Mining Companies Fall On China, European News

The Associated Press

Shares of mining companies fell Thursday on new signs of slower growth in China and Europe.

Investors are worried that weakening economies in China and Europe could affect worldwide demand for raw materials such as copper and coal.

A Chinese manufacturing index compiled by HSBC declined to 48.1 in March from 49.6 in February. Figures below 50 indicate that manufacturing is contracting. The report came on the heels of weaker Chinese housing data, adding to questions about the outlook for the world's second-largest economy. Fast growth there has been a key factor shoring up the global economy since the financial crisis of 2008.

China is a huge importer of raw materials that are used in everything from power generation to manufacturing and construction. If it produces fewer goods and cuts back on building as its economic growth slackens, that could hurt prices for coal, iron and other commodities.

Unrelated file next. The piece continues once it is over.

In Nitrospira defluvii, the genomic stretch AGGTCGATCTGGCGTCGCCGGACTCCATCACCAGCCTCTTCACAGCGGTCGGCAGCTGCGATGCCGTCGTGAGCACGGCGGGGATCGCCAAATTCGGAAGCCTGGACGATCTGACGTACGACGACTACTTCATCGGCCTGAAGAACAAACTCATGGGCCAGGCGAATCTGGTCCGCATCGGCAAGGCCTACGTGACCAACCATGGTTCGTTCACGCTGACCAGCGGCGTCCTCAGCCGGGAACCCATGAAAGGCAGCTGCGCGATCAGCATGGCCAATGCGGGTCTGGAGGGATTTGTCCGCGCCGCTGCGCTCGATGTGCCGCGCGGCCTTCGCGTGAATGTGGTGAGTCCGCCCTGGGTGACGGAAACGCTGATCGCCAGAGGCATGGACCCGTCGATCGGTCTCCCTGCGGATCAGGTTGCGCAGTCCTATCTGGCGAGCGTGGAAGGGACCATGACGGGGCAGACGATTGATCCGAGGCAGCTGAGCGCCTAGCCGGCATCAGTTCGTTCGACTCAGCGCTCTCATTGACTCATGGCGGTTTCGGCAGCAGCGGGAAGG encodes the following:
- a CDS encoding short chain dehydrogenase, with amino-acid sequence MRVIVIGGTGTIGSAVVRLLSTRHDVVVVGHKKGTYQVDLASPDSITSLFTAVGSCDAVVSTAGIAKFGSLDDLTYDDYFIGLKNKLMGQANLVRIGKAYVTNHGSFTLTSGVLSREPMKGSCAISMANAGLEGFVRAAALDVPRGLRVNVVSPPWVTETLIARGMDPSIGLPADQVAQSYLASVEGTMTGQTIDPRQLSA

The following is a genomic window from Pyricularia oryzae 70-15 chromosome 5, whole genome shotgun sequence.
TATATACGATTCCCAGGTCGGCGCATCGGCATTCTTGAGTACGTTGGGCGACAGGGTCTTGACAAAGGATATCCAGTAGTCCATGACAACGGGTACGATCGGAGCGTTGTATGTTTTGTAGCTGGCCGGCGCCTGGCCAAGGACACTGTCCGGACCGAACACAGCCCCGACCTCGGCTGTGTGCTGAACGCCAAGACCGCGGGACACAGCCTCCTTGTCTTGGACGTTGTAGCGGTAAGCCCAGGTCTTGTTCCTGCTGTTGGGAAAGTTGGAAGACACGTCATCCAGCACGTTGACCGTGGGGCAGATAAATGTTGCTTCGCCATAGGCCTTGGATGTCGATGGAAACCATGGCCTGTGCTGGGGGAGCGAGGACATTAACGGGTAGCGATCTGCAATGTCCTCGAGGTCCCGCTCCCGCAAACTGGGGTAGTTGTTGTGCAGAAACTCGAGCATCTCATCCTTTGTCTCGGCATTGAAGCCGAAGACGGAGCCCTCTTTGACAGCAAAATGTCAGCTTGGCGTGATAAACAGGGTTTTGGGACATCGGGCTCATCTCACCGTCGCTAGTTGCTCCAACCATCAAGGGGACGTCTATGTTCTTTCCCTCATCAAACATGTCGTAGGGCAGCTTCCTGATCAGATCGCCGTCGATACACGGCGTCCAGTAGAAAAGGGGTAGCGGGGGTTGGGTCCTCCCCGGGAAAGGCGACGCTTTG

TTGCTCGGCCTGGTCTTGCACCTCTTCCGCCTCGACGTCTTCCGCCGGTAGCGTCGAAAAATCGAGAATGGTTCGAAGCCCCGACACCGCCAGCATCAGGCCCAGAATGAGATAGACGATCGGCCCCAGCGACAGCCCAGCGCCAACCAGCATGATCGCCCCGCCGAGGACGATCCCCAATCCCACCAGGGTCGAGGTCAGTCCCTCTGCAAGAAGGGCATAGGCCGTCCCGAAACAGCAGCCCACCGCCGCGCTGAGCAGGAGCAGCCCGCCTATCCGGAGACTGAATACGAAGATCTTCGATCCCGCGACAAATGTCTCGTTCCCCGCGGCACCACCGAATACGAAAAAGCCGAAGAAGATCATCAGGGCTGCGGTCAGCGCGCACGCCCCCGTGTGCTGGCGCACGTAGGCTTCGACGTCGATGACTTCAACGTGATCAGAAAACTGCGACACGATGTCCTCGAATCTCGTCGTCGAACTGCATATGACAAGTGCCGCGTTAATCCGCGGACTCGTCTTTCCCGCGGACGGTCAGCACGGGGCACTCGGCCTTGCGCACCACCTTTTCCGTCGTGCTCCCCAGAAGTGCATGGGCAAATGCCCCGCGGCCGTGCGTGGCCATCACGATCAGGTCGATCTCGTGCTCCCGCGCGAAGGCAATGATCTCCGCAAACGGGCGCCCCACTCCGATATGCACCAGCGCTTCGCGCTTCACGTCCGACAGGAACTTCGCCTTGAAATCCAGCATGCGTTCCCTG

Separately, financial information company Markit said that its European purchasing managers' index declined to 48.8 in March from 49.3 in February. The index tracks the services and manufacturing sectors for countries that use the euro as currency.

In addition, new government statistics showed that Ireland dropped back into recession at the end of 2011.

Gold and copper miners were down in midday trading: Shares of Freeport-McMoran Copper & Gold Inc. fell $1.51, or 3.8 percent, to $38.29; Barrick Gold Corp. shares fell 65 cents to $42.98; and shares of Newmont Mining Corp. dropped 72 cents to $52.45.

Coal miners, which supply material for power generation and making steel, also fell. Alpha Natural Resources Inc. dropped 74 cents, or 4.4 percent, to $15.97; Arch Coal Inc. declined 45 cents, or 3.7 percent, to $11.61; Cliffs Natural Resources Inc., which mines coal and iron, declined $2.45, or 3.5 percent, to $68.65; James River Coal Co. dropped 27 cents, or 4.5 percent, to $5.67; and Peabody Energy Corp. fell 97 cents, or 3 percent, to $30.49.

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